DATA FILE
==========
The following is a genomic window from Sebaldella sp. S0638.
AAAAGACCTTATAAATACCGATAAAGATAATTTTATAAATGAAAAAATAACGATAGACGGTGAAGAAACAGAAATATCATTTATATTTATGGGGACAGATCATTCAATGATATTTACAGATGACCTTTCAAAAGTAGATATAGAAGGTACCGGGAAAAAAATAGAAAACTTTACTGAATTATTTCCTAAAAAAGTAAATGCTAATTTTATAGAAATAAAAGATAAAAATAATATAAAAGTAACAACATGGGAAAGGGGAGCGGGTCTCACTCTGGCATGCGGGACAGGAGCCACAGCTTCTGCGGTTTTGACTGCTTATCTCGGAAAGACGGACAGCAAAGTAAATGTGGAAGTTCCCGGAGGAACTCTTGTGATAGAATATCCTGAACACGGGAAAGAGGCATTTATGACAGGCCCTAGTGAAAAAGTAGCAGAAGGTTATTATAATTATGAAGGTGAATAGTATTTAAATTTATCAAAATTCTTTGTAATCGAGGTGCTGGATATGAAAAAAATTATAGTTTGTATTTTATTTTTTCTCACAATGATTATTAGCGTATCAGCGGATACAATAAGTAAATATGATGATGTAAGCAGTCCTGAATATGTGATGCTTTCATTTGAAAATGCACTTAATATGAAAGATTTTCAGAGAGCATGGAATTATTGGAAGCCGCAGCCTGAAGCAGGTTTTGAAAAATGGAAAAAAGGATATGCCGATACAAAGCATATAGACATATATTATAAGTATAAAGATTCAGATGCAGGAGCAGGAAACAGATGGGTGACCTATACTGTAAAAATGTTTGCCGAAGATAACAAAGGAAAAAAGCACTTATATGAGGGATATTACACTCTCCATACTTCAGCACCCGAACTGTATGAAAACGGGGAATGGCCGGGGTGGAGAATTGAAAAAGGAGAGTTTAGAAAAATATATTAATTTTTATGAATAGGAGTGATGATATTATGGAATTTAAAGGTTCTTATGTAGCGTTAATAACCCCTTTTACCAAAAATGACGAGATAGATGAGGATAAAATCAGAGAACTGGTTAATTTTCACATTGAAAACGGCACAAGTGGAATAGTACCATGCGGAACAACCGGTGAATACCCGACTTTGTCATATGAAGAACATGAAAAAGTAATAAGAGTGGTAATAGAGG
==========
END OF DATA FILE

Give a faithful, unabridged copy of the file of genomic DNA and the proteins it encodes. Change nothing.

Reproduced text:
The following is a genomic window from Sebaldella sp. S0638.
AAAAGACCTTATAAATACCGATAAAGATAATTTTATAAATGAAAAAATAACGATAGACGGTGAAGAAACAGAAATATCATTTATATTTATGGGGACAGATCATTCAATGATATTTACAGATGACCTTTCAAAAGTAGATATAGAAGGTACCGGGAAAAAAATAGAAAACTTTACTGAATTATTTCCTAAAAAAGTAAATGCTAATTTTATAGAAATAAAAGATAAAAATAATATAAAAGTAACAACATGGGAAAGGGGAGCGGGTCTCACTCTGGCATGCGGGACAGGAGCCACAGCTTCTGCGGTTTTGACTGCTTATCTCGGAAAGACGGACAGCAAAGTAAATGTGGAAGTTCCCGGAGGAACTCTTGTGATAGAATATCCTGAACACGGGAAAGAGGCATTTATGACAGGCCCTAGTGAAAAAGTAGCAGAAGGTTATTATAATTATGAAGGTGAATAGTATTTAAATTTATCAAAATTCTTTGTAATCGAGGTGCTGGATATGAAAAAAATTATAGTTTGTATTTTATTTTTTCTCACAATGATTATTAGCGTATCAGCGGATACAATAAGTAAATATGATGATGTAAGCAGTCCTGAATATGTGATGCTTTCATTTGAAAATGCACTTAATATGAAAGATTTTCAGAGAGCATGGAATTATTGGAAGCCGCAGCCTGAAGCAGGTTTTGAAAAATGGAAAAAAGGATATGCCGATACAAAGCATATAGACATATATTATAAGTATAAAGATTCAGATGCAGGAGCAGGAAACAGATGGGTGACCTATACTGTAAAAATGTTTGCCGAAGATAACAAAGGAAAAAAGCACTTATATGAGGGATATTACACTCTCCATACTTCAGCACCCGAACTGTATGAAAACGGGGAATGGCCGGGGTGGAGAATTGAAAAAGGAGAGTTTAGAAAAATATATTAATTTTTATGAATAGGAGTGATGATATTATGGAATTTAAAGGTTCTTATGTAGCGTTAATAACCCCTTTTACCAAAAATGACGAGATAGATGAGGATAAAATCAGAGAACTGGTTAATTTTCACATTGAAAACGGCACAAGTGGAATAGTACCATGCGGAACAACCGGTGAATACCCGACTTTGTCATATGAAGAACATGAAAAAGTAATAAGAGTGGTAATAGAGG